Tsunami center should
have used news media
How should we regard the performance of the Pacific Tsunami Warning Center after the devastating Sumatra earthquake?
The Star-Bulletin thinks the center performed admirably (Editorial, Jan. 13) and defended it from criticism in Thailand and elsewhere for not sounding a usable tsunami warning to south Asia.
Maybe the center did perform its job well, but that depends on what the definition of "its job" is. Scientists certainly were efficient and immediately analyzed the initial data on the earthquake and dispatched a bulletin within minutes.
And they sent another bulletin about an hour later accurately predicting there would be no Pacific-wide tsunami but suggesting that perhaps one had been triggered in the Indian Ocean.
At that point, suspecting a tsunami was racing across the ocean, they called government agencies in the region, with no success. Scientists have given many interviews to the media about what it was like in those moments when the suspicion of a probable tsunami finally sank in. The Chicago Tribune reported:
"With a killer tsunami bearing down on Sri Lanka and India at airliner speeds, an effort to save thousands of lives came down to a handful of overworked employees in Hawaii trying to telephone government officials they did not know and did not know how to reach."
In the end, the terrible truth about the center's performance on Christmas Day (Hawaii time) is that not one life was saved in south Asia by what the center's scientists knew and what they did.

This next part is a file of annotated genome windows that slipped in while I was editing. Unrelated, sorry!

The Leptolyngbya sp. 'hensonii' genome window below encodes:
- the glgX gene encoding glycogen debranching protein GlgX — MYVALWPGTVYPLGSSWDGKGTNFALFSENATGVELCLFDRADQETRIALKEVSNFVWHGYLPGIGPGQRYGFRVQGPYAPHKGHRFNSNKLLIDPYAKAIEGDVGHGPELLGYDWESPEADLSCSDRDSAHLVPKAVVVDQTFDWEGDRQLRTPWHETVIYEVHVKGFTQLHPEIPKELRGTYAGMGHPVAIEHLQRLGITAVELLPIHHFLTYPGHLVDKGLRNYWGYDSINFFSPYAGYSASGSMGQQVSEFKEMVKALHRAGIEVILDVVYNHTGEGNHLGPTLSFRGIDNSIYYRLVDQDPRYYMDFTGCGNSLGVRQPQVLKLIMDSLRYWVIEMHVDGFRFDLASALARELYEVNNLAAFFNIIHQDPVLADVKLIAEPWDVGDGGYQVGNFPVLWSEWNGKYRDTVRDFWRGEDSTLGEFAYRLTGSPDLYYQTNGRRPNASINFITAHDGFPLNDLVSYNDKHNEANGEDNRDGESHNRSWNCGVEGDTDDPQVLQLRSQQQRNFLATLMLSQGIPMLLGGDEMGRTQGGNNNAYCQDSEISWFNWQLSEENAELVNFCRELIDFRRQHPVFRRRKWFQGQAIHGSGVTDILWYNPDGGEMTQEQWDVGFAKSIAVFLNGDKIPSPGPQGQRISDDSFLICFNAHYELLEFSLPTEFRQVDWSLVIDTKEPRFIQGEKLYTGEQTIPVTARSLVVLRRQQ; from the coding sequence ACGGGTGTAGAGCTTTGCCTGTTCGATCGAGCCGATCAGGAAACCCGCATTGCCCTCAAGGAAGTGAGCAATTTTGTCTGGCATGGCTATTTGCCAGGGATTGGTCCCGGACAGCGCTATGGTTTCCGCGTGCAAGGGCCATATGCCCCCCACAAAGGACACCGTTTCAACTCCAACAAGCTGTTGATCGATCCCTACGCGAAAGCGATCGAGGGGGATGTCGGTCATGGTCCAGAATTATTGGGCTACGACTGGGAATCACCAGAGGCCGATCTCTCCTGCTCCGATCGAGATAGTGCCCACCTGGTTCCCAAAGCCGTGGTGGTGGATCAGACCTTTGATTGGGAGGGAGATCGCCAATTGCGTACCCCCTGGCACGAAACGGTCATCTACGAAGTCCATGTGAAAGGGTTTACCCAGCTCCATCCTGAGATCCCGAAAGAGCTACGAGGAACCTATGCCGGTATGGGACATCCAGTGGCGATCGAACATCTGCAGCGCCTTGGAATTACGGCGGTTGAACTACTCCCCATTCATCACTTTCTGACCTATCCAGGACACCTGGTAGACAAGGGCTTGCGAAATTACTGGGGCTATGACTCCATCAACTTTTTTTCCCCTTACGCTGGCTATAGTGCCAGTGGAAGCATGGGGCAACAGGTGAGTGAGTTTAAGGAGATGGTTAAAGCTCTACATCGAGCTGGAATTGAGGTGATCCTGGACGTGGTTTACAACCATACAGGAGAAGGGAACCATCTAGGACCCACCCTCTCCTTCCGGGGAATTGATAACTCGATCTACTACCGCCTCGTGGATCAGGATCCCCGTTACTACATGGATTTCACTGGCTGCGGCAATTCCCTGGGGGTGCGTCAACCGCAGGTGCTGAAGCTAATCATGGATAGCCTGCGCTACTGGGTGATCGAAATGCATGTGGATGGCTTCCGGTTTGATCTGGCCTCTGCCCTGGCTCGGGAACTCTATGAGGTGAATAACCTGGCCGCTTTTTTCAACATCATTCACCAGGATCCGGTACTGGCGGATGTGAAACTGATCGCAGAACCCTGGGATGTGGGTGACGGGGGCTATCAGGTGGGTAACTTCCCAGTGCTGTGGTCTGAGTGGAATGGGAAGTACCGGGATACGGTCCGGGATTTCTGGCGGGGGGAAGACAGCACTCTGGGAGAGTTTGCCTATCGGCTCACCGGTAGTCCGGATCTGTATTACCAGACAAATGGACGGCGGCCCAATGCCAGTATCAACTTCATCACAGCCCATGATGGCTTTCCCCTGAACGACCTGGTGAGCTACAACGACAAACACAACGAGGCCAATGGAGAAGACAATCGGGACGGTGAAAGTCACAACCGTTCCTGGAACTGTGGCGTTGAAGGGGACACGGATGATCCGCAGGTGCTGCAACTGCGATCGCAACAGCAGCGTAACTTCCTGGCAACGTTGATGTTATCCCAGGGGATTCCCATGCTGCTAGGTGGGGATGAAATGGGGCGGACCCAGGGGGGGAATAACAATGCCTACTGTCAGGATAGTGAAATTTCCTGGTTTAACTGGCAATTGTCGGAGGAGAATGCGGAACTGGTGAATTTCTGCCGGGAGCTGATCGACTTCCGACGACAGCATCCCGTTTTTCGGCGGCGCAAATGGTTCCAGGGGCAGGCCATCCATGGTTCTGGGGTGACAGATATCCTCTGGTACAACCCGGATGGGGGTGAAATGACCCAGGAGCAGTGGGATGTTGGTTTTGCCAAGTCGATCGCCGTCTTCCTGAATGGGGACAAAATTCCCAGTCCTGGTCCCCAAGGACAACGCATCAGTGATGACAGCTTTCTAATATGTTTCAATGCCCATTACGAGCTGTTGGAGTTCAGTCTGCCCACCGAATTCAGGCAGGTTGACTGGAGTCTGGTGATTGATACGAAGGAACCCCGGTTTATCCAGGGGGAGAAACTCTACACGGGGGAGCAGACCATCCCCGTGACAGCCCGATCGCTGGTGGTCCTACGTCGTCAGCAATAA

That hardly describes a great performance -- unless, of course, the center's "job" is narrowly defined as administrative. National Oceanic and Atmospheric Administration chief Conrad Lautenbacher held a press conference on Jan. 11 and described the staff's actions as excellent. "This is a group that believes in saving lives and protecting property at all costs," he said.
But the center did not save any lives. It did not protect any property. What are we to make of this dissonance between what the center's staff suspected -- that a killer tsunami might have been generated -- and the fact that more than 225,000 people died on Indian Ocean beaches, villages and cities?
Questions arose following the tragedy about why no effective warning was raised using the world's major news media. Confirmation that the center and its sister NOAA agencies apparently have no media communications plan came a few days later in a UPI story that quoted an NOAA spokesperson:
"Not only was the center focused on warning agencies, it does not have an official list of media contacts," she said.
So there it was -- no media contacts, no media phone numbers and therefore no media planning by a U.S. agency that prides itself as being the world leader in tsunami preparedness.
What can NOAA do? I've posted a five-point program on my Web log (tsunamilessons.blogspot.com) as a suggestion for NOAA to shift its thinking and culture to include meaningful media notification after future earthquakes:
» NOAA should accept constructive criticism -- rather than deny -- that actions it could have undertaken likely would have saved lives in south Asia.
» NOAA should resolve to change its communications culture to include re-evaluating the scope of its information-disseminating mission -- i.e., whether its mission extends beyond the Pacific Rim.
» NOAA should rewrite it communications protocols to include early telephone calls to news organizations that have the capability of sending worldwide tsunami warnings.
» NOAA should accomplish high-level coordination with the management of these news agencies to ensure proper execution of the alerts when received by the media.
» NOAA should train its personnel to respond to suspected tsunamis by making direct person-to-person contact with the major news outlets based on proper prior planning.
Businesses routinely search for lessons after being hit by major non-scheduled events. NOAA must do the same.
Doug Carlson is a Honolulu communications consultant and former spokesperson for Hawaiian Electric Company.